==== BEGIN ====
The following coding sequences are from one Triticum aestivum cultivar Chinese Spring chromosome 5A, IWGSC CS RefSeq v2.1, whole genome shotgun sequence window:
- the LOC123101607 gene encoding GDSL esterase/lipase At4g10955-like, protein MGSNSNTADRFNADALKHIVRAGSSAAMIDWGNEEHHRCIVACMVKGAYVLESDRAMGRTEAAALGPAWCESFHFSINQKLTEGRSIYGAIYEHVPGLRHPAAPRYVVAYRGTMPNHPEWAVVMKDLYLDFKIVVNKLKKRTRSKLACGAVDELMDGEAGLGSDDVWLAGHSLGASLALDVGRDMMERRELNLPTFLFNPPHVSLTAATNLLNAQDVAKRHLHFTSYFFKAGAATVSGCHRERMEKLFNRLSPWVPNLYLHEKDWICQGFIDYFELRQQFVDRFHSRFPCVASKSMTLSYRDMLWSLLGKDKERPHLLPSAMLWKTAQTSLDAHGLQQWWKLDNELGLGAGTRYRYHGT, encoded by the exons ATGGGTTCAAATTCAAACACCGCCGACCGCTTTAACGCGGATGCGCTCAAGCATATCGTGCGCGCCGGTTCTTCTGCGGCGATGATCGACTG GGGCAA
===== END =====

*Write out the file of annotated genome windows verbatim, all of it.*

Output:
The following coding sequences are from one Triticum aestivum cultivar Chinese Spring chromosome 5A, IWGSC CS RefSeq v2.1, whole genome shotgun sequence window:
- the LOC123101607 gene encoding GDSL esterase/lipase At4g10955-like, protein MGSNSNTADRFNADALKHIVRAGSSAAMIDWGNEEHHRCIVACMVKGAYVLESDRAMGRTEAAALGPAWCESFHFSINQKLTEGRSIYGAIYEHVPGLRHPAAPRYVVAYRGTMPNHPEWAVVMKDLYLDFKIVVNKLKKRTRSKLACGAVDELMDGEAGLGSDDVWLAGHSLGASLALDVGRDMMERRELNLPTFLFNPPHVSLTAATNLLNAQDVAKRHLHFTSYFFKAGAATVSGCHRERMEKLFNRLSPWVPNLYLHEKDWICQGFIDYFELRQQFVDRFHSRFPCVASKSMTLSYRDMLWSLLGKDKERPHLLPSAMLWKTAQTSLDAHGLQQWWKLDNELGLGAGTRYRYHGT, encoded by the exons ATGGGTTCAAATTCAAACACCGCCGACCGCTTTAACGCGGATGCGCTCAAGCATATCGTGCGCGCCGGTTCTTCTGCGGCGATGATCGACTG GGGCAA